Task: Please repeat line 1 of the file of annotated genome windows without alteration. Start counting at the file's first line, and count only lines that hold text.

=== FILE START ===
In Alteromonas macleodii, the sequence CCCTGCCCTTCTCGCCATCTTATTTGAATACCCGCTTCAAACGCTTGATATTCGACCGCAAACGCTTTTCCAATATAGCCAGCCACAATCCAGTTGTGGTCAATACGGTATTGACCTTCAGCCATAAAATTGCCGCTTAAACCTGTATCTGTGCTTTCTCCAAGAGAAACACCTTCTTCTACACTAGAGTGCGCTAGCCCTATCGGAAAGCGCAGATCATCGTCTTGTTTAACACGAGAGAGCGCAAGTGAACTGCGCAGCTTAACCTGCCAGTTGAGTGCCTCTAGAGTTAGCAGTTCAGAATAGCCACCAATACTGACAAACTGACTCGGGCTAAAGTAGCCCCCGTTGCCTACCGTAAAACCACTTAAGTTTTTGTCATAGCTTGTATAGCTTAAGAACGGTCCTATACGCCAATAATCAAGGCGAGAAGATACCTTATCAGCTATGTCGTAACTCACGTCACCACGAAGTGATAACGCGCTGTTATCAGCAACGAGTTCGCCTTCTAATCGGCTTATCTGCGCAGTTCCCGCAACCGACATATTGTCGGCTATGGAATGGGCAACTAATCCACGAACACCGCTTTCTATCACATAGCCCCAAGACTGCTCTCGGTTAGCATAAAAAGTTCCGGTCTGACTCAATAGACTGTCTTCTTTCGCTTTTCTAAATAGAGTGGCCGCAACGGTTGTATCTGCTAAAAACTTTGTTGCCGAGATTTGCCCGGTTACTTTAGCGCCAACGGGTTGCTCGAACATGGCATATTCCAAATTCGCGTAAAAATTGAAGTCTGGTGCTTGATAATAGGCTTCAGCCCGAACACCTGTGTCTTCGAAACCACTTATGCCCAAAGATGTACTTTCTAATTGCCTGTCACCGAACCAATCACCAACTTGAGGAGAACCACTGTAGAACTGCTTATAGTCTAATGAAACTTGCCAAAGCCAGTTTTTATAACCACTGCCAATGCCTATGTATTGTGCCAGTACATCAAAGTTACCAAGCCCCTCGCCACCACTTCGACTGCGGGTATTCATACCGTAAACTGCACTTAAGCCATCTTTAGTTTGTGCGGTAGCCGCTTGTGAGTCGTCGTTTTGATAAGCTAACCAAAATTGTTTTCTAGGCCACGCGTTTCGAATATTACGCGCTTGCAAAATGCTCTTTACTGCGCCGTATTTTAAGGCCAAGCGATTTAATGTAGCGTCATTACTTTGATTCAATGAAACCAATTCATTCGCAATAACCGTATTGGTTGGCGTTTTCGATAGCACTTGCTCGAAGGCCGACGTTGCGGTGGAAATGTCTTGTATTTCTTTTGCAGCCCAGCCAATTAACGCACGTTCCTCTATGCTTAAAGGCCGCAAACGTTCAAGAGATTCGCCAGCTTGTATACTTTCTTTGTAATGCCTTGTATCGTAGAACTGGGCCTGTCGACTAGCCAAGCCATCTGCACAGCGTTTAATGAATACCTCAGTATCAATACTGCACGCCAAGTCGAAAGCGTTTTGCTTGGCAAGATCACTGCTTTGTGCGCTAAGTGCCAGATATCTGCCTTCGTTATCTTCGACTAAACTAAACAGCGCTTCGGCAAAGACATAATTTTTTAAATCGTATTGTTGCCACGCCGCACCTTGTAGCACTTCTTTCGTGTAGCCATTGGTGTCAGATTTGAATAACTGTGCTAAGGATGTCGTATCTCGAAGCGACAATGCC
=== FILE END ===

In Alteromonas macleodii, the sequence CCCTGCCCTTCTCGCCATCTTATTTGAATACCCGCTTCAAACGCTTGATATTCGACCGCAAACGCTTTTCCAATATAGCCAGCCACAATCCAGTTGTGGTCAATACGGTATTGACCTTCAGCCATAAAATTGCCGCTTAAACCTGTATCTGTGCTTTCTCCAAGAGAAACACCTTCTTCTACACTAGAGTGCGCTAGCCCTATCGGAAAGCGCAGATCATCGTCTTGTTTAACACGAGAGAGCGCAAGTGAACTGCGCAGCTTAACCTGCCAGTTGAGTGCCTCTAGAGTTAGCAGTTCAGAATAGCCACCAATACTGACAAACTGACTCGGGCTAAAGTAGCCCCCGTTGCCTACCGTAAAACCACTTAAGTTTTTGTCATAGCTTGTATAGCTTAAGAACGGTCCTATACGCCAATAATCAAGGCGAGAAGATACCTTATCAGCTATGTCGTAACTCACGTCACCACGAAGTGATAACGCGCTGTTATCAGCAACGAGTTCGCCTTCTAATCGGCTTATCTGCGCAGTTCCCGCAACCGACATATTGTCGGCTATGGAATGGGCAACTAATCCACGAACACCGCTTTCTATCACATAGCCCCAAGACTGCTCTCGGTTAGCATAAAAAGTTCCGGTCTGACTCAATAGACTGTCTTCTTTCGCTTTTCTAAATAGAGTGGCCGCAACGGTTGTATCTGCTAAAAACTTTGTTGCCGAGATTTGCCCGGTTACTTTAGCGCCAACGGGTTGCTCGAACATGGCATATTCCAAATTCGCGTAAAAATTGAAGTCTGGTGCTTGATAATAGGCTTCAGCCCGAACACCTGTGTCTTCGAAACCACTTATGCCCAAAGATGTACTTTCTAATTGCCTGTCACCGAACCAATCACCAACTTGAGGAGAACCACTGTAGAACTGCTTATAGTCTAATGAAACTTGCCAAAGCCAGTTTTTATAACCACTGCCAATGCCTATGTATTGTGCCAGTACATCAAAGTTACCAAGCCCCTCGCCACCACTTCGACTGCGGGTATTCATACCGTAAACTGCACTTAAGCCATCTTTAGTTTGTGCGGTAGCCGCTTGTGAGTCGTCGTTTTGATAAGCTAACCAAAATTGTTTTCTAGGCCACGCGTTTCGAATATTACGCGCTTGCAAAATGCTCTTTACTGCGCCGTATTTTAAGGCCAAGCGATTTAATGTAGCGTCATTACTTTGATTCAATGAAACCAATTCATTCGCAATAACCGTATTGGTTGGCGTTTTCGATAGCACTTGCTCGAAGGCCGACGTTGCGGTGGAAATGTCTTGTATTTCTTTTGCAGCCCAGCCAATTAACGCACGTTCCTCTATGCTTAAAGGCCGCAAACGTTCAAGAGATTCGCCAGCTTGTATACTTTCTTTGTAATGCCTTGTATCGTAGAACTGGGCCTGTCGACTAGCCAAGCCATCTGCACAGCGTTTAATGAATACCTCAGTATCAATACTGCACGCCAAGTCGAAAGCGTTTTGCTTGGCAAGATCACTGCTTTGTGCGCTAAGTGCCAGATATCTGCCTTCGTTATCTTCGACTAAACTAAACAGCGCTTCGGCAAAGACATAATTTTTTAAATCGTATTGTTGCCACGCCGCACCTTGTAGCACTTCTTTCGTGTAGCCATTGGTGTCAGATTTGAATAACTGTGCTAAGGATGTCGTATCTCGAAGCGACAATGCC